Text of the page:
Sat December 4, 2010
Bob Perkins Recommends...
Count Basie Swings/Joe Williams Sings
Our "BP with the GM" brings his knowledge and charm to another must-read CD review!
Singer Joe Williams bounced around for quite a number of years before he became a recognized entertainer. He was thus familiar with hard times - once having to undergo electric-shock treatment for an emotional disorder, perhaps brought on by the frustrations of trying to obtain recognition. Read More...
He began performing professionally at age 16, singing with a number of bands - including Lionel Hampton's - before finally gaining international attention with Count Basie's Band in the mid-1950s with the monster hit, "Every Day I Have the Blues." Williams was said to have been making $75 a week before the hit song, but shortly thereafter, began making $750 a week. Not only did the song vault Williams into the international spotlight, but it also boosted the sagging popularity of the Basie Band.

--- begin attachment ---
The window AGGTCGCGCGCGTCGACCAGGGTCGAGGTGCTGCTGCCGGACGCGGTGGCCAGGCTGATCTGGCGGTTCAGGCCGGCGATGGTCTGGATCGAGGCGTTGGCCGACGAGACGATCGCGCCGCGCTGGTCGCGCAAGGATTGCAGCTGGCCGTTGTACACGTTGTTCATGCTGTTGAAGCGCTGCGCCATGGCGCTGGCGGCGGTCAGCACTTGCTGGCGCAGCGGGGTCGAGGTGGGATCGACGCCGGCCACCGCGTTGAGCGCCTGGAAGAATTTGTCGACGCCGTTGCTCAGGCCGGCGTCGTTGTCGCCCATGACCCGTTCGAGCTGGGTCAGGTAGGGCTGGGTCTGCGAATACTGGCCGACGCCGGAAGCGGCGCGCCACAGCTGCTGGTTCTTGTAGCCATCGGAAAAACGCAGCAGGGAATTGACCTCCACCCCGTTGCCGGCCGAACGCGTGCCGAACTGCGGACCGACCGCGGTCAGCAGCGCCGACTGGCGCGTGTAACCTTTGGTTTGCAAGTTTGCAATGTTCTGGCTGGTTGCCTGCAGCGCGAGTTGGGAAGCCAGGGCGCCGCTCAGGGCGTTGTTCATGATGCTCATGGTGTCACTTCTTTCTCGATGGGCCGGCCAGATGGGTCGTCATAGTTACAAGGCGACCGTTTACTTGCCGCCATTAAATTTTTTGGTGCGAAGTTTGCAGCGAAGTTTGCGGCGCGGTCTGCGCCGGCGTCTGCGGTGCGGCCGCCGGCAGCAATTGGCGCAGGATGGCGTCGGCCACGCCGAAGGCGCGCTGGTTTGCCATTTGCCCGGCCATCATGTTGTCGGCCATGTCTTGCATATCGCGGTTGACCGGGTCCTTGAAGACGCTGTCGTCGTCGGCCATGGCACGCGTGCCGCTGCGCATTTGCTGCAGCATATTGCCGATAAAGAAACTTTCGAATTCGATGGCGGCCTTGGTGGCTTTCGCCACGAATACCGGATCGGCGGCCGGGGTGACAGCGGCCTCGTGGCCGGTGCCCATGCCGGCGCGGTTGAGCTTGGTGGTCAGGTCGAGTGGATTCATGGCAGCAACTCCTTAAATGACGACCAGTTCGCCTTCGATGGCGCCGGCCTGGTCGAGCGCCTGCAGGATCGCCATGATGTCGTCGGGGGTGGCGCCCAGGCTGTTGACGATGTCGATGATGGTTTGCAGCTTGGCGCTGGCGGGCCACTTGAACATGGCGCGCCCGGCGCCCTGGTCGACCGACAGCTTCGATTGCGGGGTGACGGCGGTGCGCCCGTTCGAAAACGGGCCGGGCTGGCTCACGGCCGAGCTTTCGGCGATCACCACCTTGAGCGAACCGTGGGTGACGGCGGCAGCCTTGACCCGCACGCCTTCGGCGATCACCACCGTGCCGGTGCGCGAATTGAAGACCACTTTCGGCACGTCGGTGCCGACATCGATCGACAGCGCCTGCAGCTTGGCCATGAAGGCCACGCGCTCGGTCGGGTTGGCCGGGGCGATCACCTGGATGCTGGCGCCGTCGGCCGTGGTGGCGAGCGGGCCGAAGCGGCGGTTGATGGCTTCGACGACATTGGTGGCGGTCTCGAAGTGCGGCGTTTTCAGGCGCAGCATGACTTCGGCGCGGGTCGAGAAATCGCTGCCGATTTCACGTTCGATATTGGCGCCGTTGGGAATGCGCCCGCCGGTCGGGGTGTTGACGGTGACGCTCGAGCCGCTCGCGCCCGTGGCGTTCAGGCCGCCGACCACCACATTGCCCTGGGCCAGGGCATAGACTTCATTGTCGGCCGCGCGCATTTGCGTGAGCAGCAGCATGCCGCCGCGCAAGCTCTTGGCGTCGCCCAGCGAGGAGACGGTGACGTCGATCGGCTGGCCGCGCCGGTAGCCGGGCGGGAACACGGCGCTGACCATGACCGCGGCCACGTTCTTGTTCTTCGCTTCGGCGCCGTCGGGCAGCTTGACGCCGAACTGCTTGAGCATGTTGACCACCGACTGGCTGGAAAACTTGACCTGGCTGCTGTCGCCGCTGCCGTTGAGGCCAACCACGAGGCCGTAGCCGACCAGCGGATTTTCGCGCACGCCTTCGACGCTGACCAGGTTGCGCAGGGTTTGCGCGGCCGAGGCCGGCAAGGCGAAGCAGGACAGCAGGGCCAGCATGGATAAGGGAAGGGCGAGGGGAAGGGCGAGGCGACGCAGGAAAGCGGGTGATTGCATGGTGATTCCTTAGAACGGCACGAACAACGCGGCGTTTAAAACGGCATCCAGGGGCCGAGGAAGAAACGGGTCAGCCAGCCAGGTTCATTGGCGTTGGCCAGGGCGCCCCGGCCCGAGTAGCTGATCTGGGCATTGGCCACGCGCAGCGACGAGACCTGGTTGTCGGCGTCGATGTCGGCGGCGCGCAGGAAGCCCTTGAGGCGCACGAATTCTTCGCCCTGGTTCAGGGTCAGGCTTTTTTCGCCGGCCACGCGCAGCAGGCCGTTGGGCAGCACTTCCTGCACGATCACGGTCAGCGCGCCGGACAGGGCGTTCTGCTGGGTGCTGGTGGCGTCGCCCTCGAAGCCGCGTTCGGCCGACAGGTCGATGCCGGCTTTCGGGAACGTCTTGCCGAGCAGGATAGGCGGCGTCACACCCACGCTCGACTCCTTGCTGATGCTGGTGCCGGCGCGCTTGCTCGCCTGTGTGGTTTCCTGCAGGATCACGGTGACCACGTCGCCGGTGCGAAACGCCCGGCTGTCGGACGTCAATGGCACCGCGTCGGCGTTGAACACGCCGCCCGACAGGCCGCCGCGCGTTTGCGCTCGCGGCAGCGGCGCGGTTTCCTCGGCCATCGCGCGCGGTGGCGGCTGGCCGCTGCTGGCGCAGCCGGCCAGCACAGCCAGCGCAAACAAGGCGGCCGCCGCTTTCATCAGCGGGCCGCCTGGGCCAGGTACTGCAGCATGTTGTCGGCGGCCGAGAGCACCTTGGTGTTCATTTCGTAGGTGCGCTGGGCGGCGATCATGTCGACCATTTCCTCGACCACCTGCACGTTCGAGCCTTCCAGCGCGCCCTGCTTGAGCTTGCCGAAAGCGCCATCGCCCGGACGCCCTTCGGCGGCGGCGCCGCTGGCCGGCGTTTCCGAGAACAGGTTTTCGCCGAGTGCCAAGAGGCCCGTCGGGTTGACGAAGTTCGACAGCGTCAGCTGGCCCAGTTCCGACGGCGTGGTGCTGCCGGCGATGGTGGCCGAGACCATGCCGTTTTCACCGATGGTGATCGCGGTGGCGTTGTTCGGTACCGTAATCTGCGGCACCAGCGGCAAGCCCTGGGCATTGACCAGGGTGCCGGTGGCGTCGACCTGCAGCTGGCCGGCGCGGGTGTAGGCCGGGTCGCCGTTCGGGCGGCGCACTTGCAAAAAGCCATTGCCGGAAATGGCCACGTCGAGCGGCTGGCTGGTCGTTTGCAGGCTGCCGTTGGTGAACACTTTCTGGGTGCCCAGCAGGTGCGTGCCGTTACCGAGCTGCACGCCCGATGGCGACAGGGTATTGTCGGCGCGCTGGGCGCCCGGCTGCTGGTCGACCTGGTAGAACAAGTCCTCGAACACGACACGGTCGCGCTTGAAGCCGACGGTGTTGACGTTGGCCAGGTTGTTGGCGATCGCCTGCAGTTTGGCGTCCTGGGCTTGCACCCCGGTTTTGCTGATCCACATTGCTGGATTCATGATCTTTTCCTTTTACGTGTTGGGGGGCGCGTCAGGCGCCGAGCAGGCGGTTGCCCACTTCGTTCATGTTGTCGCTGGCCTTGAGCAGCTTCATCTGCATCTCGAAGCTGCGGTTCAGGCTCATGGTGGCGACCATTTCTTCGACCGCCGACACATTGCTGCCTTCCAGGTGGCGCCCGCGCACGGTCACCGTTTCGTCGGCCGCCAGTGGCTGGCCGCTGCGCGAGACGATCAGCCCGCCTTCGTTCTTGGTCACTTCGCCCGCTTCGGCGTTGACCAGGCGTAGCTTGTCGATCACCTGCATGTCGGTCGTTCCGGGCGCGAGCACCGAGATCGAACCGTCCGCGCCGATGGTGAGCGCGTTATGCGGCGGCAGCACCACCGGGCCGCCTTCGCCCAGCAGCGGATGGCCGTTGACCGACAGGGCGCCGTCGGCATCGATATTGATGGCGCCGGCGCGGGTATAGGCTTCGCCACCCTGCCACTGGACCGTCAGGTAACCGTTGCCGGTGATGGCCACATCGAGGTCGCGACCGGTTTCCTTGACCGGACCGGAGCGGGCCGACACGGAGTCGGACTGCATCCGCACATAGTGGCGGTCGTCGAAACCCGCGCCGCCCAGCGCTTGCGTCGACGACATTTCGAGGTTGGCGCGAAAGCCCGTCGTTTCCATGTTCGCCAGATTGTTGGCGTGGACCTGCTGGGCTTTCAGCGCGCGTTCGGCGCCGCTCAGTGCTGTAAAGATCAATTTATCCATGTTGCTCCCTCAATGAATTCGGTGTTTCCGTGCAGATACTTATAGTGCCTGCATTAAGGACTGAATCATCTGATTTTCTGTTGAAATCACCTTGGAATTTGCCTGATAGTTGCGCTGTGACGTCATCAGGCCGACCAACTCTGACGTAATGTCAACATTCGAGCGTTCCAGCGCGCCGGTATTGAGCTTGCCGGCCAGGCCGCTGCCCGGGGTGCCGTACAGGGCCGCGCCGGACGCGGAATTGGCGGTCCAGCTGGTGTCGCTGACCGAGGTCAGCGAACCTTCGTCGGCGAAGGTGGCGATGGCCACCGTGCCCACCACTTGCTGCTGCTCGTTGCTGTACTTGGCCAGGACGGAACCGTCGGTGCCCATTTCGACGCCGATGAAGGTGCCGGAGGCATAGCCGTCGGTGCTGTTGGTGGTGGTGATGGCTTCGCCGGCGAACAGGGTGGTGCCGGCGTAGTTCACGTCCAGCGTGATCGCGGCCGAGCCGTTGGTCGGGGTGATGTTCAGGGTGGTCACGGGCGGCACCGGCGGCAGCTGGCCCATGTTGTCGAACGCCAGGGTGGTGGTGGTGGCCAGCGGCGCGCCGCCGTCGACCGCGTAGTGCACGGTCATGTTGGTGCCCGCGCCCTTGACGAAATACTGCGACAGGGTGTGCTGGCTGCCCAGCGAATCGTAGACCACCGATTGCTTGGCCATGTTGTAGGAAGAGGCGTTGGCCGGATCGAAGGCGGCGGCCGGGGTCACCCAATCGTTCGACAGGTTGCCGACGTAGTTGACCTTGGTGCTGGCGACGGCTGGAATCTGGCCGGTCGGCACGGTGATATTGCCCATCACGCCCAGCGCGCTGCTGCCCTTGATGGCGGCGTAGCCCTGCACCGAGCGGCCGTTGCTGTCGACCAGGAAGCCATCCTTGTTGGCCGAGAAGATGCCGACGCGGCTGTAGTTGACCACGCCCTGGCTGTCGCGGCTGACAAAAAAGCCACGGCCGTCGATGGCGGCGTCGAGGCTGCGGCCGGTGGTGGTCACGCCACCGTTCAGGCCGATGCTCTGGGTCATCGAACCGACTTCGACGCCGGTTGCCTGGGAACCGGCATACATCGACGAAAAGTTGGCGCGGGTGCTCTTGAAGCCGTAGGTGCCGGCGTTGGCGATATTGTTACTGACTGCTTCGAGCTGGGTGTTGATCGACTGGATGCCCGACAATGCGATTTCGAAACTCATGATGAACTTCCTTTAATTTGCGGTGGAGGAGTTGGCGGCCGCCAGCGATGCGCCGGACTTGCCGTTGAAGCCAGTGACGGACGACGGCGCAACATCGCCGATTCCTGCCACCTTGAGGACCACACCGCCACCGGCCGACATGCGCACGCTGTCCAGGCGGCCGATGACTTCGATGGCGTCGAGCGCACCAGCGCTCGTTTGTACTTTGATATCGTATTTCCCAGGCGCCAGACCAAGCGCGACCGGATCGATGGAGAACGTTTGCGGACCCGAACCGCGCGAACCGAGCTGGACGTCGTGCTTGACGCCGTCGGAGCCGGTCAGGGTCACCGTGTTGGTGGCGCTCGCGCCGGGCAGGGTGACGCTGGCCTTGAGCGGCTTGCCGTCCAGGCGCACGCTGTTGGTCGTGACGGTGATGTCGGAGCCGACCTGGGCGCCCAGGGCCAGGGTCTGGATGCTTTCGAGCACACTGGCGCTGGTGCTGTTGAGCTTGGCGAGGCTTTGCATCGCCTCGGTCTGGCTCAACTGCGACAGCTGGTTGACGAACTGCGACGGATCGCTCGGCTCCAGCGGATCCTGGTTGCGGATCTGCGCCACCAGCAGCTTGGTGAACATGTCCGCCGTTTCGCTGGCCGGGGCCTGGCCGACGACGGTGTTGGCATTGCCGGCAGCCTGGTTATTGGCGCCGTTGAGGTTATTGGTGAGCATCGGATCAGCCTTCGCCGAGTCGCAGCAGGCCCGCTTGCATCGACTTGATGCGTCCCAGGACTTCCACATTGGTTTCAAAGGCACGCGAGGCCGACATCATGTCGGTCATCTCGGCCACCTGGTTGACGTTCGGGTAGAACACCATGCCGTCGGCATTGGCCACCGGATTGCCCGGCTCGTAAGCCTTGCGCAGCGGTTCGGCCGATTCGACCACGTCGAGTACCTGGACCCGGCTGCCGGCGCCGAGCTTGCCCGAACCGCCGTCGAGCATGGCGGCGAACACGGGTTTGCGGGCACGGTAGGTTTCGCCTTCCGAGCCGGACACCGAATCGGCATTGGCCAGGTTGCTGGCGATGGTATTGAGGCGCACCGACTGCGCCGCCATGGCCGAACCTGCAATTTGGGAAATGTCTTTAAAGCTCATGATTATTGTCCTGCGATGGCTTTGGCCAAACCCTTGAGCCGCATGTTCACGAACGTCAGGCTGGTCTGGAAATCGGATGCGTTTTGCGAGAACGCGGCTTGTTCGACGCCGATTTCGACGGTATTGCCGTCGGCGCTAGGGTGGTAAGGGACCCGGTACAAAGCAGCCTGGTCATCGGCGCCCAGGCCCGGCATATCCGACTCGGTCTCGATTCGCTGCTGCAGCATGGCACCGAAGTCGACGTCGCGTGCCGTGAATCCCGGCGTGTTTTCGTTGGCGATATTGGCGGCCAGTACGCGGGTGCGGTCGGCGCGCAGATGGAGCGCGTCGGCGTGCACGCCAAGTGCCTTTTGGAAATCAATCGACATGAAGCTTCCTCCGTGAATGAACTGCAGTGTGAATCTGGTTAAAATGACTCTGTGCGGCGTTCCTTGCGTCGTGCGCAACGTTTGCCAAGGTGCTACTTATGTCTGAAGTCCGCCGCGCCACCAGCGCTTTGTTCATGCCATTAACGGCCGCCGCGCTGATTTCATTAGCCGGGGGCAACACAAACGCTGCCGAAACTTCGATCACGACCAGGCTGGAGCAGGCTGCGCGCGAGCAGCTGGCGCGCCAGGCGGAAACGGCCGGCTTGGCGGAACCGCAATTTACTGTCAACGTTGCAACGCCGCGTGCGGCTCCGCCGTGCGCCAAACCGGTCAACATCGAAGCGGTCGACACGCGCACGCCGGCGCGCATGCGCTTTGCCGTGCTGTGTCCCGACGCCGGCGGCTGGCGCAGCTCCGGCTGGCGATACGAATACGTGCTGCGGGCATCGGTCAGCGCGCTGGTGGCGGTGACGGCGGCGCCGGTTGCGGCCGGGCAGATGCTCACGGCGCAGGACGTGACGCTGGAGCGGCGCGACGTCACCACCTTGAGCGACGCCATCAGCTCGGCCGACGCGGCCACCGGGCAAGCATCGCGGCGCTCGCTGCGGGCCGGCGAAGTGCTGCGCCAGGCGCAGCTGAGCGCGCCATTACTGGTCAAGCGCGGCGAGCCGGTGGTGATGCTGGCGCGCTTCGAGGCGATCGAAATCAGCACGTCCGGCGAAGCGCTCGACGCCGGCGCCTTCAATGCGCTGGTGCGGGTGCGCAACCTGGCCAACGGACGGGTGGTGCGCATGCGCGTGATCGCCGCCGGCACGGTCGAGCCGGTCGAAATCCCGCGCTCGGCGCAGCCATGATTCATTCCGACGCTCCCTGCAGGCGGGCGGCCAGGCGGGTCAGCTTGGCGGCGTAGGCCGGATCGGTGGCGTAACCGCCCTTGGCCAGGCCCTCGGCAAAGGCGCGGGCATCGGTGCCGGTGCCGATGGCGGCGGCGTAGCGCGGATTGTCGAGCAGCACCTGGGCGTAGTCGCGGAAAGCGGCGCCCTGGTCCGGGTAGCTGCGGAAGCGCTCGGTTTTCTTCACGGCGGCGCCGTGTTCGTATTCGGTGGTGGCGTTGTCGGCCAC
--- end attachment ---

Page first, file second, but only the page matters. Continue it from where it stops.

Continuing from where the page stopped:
The Basie-Williams union lasted from 1954 to 1961, and the fortunes of both entities continued to soar as the band and its featured vocalist turned out hit after hit.
When Williams left Basie, he began to broaden his repertoire, adding ballads to his already established blues book. His deep baritone, diction, phrasing, and outstanding stage presence, put him in a class with any of the romantic balladeers of his day?but still, he was regarded by most as a blues singer; in truth, he was one of the most versatile singers in secular music.
Joe Williams was born Joseph Goreed, on December 12, 1918 in Cordele, Georgia. He captured a pile of honors before departing at age 80, in his adopted hometown of Las Vegas, Nevada. His honors include a star on the Walk of Fame, a National Endowment for the Arts Jazz Master Award, and a handful of Grammy awards.
December was a good month for Williams: he was born in that month, and joined the Basie Band on Christmas Day, 1954. The rest is history; but, more specifically - legend and legacy.
Of all of his recordings, one of the best remains: Count Basie Swings/Joe Williams Sings. This 1955 classic contains many of the Basie-Williams collaborations. --BP